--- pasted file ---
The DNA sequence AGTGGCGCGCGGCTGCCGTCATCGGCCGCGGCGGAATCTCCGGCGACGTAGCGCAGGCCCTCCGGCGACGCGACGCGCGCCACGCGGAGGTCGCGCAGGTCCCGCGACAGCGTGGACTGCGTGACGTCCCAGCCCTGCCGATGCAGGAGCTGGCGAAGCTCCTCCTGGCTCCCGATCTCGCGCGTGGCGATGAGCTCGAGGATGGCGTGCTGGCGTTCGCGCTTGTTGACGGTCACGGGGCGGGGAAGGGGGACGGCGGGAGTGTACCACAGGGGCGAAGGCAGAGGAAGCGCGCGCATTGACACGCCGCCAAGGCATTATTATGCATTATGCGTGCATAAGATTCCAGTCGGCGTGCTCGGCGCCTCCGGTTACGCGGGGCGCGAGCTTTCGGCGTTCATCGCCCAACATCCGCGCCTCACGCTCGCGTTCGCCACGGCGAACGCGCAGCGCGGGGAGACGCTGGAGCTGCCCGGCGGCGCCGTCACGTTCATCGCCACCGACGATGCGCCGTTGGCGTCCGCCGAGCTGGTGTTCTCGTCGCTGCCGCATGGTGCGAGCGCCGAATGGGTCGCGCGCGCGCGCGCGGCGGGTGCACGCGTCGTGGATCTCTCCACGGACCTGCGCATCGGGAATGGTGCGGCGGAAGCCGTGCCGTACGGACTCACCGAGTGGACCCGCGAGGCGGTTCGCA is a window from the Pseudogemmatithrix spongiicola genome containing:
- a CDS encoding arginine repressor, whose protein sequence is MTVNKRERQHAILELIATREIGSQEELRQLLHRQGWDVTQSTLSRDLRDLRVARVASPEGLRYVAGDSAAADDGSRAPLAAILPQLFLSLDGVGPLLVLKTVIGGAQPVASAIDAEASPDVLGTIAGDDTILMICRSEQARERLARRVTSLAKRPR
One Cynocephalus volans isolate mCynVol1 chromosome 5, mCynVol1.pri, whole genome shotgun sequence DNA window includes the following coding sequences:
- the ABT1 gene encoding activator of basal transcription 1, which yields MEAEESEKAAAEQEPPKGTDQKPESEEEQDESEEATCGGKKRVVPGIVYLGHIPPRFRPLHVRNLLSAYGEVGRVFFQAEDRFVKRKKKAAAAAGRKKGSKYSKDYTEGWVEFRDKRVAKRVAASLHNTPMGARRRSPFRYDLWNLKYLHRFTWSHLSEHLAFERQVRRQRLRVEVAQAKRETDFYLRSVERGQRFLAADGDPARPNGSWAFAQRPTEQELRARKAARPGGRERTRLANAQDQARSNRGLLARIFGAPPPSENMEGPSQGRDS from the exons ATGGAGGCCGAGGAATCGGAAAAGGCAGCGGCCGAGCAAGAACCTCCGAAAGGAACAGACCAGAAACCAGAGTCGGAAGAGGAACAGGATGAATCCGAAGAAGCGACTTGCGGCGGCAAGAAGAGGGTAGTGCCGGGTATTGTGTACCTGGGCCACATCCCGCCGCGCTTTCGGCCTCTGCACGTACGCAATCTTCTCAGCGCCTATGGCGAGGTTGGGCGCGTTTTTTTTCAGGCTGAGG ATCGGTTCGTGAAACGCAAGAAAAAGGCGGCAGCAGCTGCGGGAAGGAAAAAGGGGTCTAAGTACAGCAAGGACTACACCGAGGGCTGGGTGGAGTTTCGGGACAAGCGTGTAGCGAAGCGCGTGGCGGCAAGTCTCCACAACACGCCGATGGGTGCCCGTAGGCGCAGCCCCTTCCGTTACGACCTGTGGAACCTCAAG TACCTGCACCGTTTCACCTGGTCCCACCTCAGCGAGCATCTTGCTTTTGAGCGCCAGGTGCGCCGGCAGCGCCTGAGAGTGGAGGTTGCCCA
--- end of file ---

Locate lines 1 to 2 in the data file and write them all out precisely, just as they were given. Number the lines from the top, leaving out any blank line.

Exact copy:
The DNA sequence AGTGGCGCGCGGCTGCCGTCATCGGCCGCGGCGGAATCTCCGGCGACGTAGCGCAGGCCCTCCGGCGACGCGACGCGCGCCACGCGGAGGTCGCGCAGGTCCCGCGACAGCGTGGACTGCGTGACGTCCCAGCCCTGCCGATGCAGGAGCTGGCGAAGCTCCTCCTGGCTCCCGATCTCGCGCGTGGCGATGAGCTCGAGGATGGCGTGCTGGCGTTCGCGCTTGTTGACGGTCACGGGGCGGGGAAGGGGGACGGCGGGAGTGTACCACAGGGGCGAAGGCAGAGGAAGCGCGCGCATTGACACGCCGCCAAGGCATTATTATGCATTATGCGTGCATAAGATTCCAGTCGGCGTGCTCGGCGCCTCCGGTTACGCGGGGCGCGAGCTTTCGGCGTTCATCGCCCAACATCCGCGCCTCACGCTCGCGTTCGCCACGGCGAACGCGCAGCGCGGGGAGACGCTGGAGCTGCCCGGCGGCGCCGTCACGTTCATCGCCACCGACGATGCGCCGTTGGCGTCCGCCGAGCTGGTGTTCTCGTCGCTGCCGCATGGTGCGAGCGCCGAATGGGTCGCGCGCGCGCGCGCGGCGGGTGCACGCGTCGTGGATCTCTCCACGGACCTGCGCATCGGGAATGGTGCGGCGGAAGCCGTGCCGTACGGACTCACCGAGTGGACCCGCGAGGCGGTTCGCA is a window from the Pseudogemmatithrix spongiicola genome containing:
- a CDS encoding arginine repressor, whose protein sequence is MTVNKRERQHAILELIATREIGSQEELRQLLHRQGWDVTQSTLSRDLRDLRVARVASPEGLRYVAGDSAAADDGSRAPLAAILPQLFLSLDGVGPLLVLKTVIGGAQPVASAIDAEASPDVLGTIAGDDTILMICRSEQARERLARRVTSLAKRPR